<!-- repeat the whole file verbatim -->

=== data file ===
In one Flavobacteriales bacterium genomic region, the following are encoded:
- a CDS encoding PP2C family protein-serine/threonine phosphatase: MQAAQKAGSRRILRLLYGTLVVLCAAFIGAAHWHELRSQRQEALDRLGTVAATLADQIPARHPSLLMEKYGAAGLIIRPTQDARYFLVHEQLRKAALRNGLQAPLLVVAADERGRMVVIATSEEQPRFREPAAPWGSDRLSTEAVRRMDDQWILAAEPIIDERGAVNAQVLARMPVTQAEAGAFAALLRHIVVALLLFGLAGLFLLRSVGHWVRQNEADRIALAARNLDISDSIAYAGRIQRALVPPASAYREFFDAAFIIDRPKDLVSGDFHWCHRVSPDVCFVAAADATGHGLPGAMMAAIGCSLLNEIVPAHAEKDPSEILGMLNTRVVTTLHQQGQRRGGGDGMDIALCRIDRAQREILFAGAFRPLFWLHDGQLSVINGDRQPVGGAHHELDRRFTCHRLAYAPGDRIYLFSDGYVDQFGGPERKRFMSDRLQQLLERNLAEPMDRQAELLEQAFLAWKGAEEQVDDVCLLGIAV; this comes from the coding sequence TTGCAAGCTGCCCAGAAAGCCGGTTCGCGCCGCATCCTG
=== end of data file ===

In one Flavobacteriales bacterium genomic region, the following are encoded:
- a CDS encoding PP2C family protein-serine/threonine phosphatase: MQAAQKAGSRRILRLLYGTLVVLCAAFIGAAHWHELRSQRQEALDRLGTVAATLADQIPARHPSLLMEKYGAAGLIIRPTQDARYFLVHEQLRKAALRNGLQAPLLVVAADERGRMVVIATSEEQPRFREPAAPWGSDRLSTEAVRRMDDQWILAAEPIIDERGAVNAQVLARMPVTQAEAGAFAALLRHIVVALLLFGLAGLFLLRSVGHWVRQNEADRIALAARNLDISDSIAYAGRIQRALVPPASAYREFFDAAFIIDRPKDLVSGDFHWCHRVSPDVCFVAAADATGHGLPGAMMAAIGCSLLNEIVPAHAEKDPSEILGMLNTRVVTTLHQQGQRRGGGDGMDIALCRIDRAQREILFAGAFRPLFWLHDGQLSVINGDRQPVGGAHHELDRRFTCHRLAYAPGDRIYLFSDGYVDQFGGPERKRFMSDRLQQLLERNLAEPMDRQAELLEQAFLAWKGAEEQVDDVCLLGIAV; this comes from the coding sequence TTGCAAGCTGCCCAGAAAGCCGGTTCGCGCCGCATCCTG